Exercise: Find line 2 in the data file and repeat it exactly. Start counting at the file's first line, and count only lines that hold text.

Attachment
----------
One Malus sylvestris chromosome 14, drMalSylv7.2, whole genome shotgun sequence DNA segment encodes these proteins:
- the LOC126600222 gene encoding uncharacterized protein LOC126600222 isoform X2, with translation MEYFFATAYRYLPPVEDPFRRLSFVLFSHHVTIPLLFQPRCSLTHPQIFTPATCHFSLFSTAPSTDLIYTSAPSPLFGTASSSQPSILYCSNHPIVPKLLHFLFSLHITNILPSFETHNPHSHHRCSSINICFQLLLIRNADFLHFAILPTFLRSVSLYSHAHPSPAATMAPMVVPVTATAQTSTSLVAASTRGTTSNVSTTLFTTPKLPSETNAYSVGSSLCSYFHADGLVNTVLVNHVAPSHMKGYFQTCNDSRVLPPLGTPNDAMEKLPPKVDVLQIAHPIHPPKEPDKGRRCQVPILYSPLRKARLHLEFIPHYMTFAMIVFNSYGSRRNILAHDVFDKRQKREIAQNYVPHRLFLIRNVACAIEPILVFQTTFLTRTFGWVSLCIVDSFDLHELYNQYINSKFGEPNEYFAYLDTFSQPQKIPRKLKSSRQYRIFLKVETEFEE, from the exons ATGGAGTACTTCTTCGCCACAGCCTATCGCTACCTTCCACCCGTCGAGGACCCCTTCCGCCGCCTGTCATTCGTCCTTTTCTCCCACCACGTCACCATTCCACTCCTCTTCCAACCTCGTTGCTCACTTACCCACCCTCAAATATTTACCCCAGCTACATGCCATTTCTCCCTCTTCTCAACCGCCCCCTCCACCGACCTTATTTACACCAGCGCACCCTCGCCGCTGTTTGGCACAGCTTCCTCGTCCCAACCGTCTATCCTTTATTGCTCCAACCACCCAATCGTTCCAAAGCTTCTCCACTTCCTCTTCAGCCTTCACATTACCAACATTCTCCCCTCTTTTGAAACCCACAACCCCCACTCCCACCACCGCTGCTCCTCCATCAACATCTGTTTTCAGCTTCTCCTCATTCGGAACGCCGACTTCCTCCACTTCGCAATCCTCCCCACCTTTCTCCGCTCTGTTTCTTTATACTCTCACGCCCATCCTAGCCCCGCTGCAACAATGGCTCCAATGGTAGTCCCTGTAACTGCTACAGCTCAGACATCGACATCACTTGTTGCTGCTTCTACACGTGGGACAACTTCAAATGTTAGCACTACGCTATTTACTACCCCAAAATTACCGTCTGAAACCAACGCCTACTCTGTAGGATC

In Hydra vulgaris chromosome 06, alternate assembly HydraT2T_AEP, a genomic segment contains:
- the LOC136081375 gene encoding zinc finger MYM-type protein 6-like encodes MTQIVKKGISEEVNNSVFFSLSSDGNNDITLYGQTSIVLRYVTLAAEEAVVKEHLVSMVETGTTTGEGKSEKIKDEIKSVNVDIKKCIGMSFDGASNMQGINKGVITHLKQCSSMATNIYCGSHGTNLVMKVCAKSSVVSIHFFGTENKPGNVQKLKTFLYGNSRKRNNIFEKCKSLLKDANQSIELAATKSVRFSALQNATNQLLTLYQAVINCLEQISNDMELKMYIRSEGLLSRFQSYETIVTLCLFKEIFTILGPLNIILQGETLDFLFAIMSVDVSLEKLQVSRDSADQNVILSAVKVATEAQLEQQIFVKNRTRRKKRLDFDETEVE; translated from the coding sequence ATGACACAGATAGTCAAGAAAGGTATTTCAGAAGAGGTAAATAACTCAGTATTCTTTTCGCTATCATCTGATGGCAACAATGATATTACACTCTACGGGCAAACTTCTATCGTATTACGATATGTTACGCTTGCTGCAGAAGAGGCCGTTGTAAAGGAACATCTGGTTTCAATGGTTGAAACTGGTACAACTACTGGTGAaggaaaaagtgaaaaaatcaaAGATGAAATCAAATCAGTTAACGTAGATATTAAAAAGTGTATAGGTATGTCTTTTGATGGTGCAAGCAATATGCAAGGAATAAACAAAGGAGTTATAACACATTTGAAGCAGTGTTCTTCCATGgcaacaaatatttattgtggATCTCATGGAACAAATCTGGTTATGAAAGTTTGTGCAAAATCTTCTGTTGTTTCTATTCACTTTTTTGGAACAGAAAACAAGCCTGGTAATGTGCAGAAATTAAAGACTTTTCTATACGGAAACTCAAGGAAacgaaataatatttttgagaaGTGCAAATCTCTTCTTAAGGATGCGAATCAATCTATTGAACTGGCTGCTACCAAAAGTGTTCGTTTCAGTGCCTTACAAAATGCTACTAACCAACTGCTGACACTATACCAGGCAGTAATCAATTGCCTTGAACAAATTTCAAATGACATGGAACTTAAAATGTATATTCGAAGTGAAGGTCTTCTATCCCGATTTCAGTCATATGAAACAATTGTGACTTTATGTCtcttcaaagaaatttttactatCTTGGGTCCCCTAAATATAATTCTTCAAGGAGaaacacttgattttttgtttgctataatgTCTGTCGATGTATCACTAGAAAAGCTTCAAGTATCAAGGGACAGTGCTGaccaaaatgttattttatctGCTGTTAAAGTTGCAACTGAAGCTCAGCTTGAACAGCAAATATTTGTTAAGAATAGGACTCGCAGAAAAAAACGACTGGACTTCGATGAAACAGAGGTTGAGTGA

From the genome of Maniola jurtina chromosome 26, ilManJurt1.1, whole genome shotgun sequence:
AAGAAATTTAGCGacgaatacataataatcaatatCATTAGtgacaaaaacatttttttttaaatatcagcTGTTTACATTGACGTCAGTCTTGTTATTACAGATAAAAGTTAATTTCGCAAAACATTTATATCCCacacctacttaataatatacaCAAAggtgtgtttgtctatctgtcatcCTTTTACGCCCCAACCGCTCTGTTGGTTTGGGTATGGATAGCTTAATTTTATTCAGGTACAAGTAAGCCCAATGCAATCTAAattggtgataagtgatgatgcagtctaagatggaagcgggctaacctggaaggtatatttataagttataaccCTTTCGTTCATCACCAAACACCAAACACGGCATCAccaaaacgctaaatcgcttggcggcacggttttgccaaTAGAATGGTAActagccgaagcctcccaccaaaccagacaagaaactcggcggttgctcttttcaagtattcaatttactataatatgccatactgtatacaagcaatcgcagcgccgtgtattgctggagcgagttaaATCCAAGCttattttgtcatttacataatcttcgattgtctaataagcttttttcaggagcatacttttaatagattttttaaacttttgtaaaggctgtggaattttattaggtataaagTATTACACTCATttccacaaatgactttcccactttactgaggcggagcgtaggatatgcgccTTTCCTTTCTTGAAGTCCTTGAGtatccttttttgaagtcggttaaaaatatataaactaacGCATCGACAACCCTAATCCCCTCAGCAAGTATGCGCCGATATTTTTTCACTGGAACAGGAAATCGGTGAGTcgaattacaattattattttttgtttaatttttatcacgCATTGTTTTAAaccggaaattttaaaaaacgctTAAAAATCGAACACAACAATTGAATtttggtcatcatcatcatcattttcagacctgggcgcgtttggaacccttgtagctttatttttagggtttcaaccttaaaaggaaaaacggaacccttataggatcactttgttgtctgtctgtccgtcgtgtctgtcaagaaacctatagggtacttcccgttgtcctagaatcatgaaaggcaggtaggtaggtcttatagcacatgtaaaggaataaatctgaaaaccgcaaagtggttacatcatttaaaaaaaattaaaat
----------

- the LOC126600222 gene encoding uncharacterized protein LOC126600222 isoform X2, with translation MEYFFATAYRYLPPVEDPFRRLSFVLFSHHVTIPLLFQPRCSLTHPQIFTPATCHFSLFSTAPSTDLIYTSAPSPLFGTASSSQPSILYCSNHPIVPKLLHFLFSLHITNILPSFETHNPHSHHRCSSINICFQLLLIRNADFLHFAILPTFLRSVSLYSHAHPSPAATMAPMVVPVTATAQTSTSLVAASTRGTTSNVSTTLFTTPKLPSETNAYSVGSSLCSYFHADGLVNTVLVNHVAPSHMKGYFQTCNDSRVLPPLGTPNDAMEKLPPKVDVLQIAHPIHPPKEPDKGRRCQVPILYSPLRKARLHLEFIPHYMTFAMIVFNSYGSRRNILAHDVFDKRQKREIAQNYVPHRLFLIRNVACAIEPILVFQTTFLTRTFGWVSLCIVDSFDLHELYNQYINSKFGEPNEYFAYLDTFSQPQKIPRKLKSSRQYRIFLKVETEFEE, from the exons ATGGAGTACTTCTTCGCCACAGCCTATCGCTACCTTCCACCCGTCGAGGACCCCTTCCGCCGCCTGTCATTCGTCCTTTTCTCCCACCACGTCACCATTCCACTCCTCTTCCAACCTCGTTGCTCACTTACCCACCCTCAAATATTTACCCCAGCTACATGCCATTTCTCCCTCTTCTCAACCGCCCCCTCCACCGACCTTATTTACACCAGCGCACCCTCGCCGCTGTTTGGCACAGCTTCCTCGTCCCAACCGTCTATCCTTTATTGCTCCAACCACCCAATCGTTCCAAAGCTTCTCCACTTCCTCTTCAGCCTTCACATTACCAACATTCTCCCCTCTTTTGAAACCCACAACCCCCACTCCCACCACCGCTGCTCCTCCATCAACATCTGTTTTCAGCTTCTCCTCATTCGGAACGCCGACTTCCTCCACTTCGCAATCCTCCCCACCTTTCTCCGCTCTGTTTCTTTATACTCTCACGCCCATCCTAGCCCCGCTGCAACAATGGCTCCAATGGTAGTCCCTGTAACTGCTACAGCTCAGACATCGACATCACTTGTTGCTGCTTCTACACGTGGGACAACTTCAAATGTTAGCACTACGCTATTTACTACCCCAAAATTACCGTCTGAAACCAACGCCTACTCTGTAGGATC